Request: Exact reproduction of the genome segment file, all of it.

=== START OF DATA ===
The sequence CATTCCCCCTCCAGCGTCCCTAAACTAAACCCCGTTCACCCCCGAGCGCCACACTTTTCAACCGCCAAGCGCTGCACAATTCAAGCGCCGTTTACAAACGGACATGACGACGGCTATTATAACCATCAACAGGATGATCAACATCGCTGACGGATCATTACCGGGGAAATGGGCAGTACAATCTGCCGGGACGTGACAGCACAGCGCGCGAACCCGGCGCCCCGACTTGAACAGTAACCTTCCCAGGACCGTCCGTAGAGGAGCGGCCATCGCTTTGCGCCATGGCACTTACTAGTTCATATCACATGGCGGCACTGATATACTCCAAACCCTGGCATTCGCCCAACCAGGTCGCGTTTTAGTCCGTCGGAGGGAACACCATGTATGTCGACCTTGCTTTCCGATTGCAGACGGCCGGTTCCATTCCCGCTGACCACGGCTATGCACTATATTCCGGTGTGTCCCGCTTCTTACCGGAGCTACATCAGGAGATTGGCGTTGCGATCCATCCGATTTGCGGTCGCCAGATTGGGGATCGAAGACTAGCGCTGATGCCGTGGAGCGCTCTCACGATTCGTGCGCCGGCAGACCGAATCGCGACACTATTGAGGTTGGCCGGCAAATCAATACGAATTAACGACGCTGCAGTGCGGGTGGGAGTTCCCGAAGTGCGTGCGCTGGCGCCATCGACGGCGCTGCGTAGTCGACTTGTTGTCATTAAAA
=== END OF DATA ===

The sequence CATTCCCCCTCCAGCGTCCCTAAACTAAACCCCGTTCACCCCCGAGCGCCACACTTTTCAACCGCCAAGCGCTGCACAATTCAAGCGCCGTTTACAAACGGACATGACGACGGCTATTATAACCATCAACAGGATGATCAACATCGCTGACGGATCATTACCGGGGAAATGGGCAGTACAATCTGCCGGGACGTGACAGCACAGCGCGCGAACCCGGCGCCCCGACTTGAACAGTAACCTTCCCAGGACCGTCCGTAGAGGAGCGGCCATCGCTTTGCGCCATGGCACTTACTAGTTCATATCACATGGCGGCACTGATATACTCCAAACCCTGGCATTCGCCCAACCAGGTCGCGTTTTAGTCCGTCGGAGGGAACACCATGTATGTCGACCTTGCTTTCCGATTGCAGACGGCCGGTTCCATTCCCGCTGACCACGGCTATGCACTATATTCCGGTGTGTCCCGCTTCTTACCGGAGCTACATCAGGAGATTGGCGTTGCGATCCATCCGATTTGCGGTCGCCAGATTGGGGATCGAAGACTAGCGCTGATGCCGTGGAGCGCTCTCACGATTCGTGCGCCGGCAGACCGAATCGCGACACTATTGAGGTTGGCCGGCAAATCAATACGAATTAACGACGCTGCAGTGCGGGTGGGAGTTCCCGAAGTGCGTGCGCTGGCGCCATCGACGGCGCTGCGTAGTCGACTTGTTGTCATTAAAA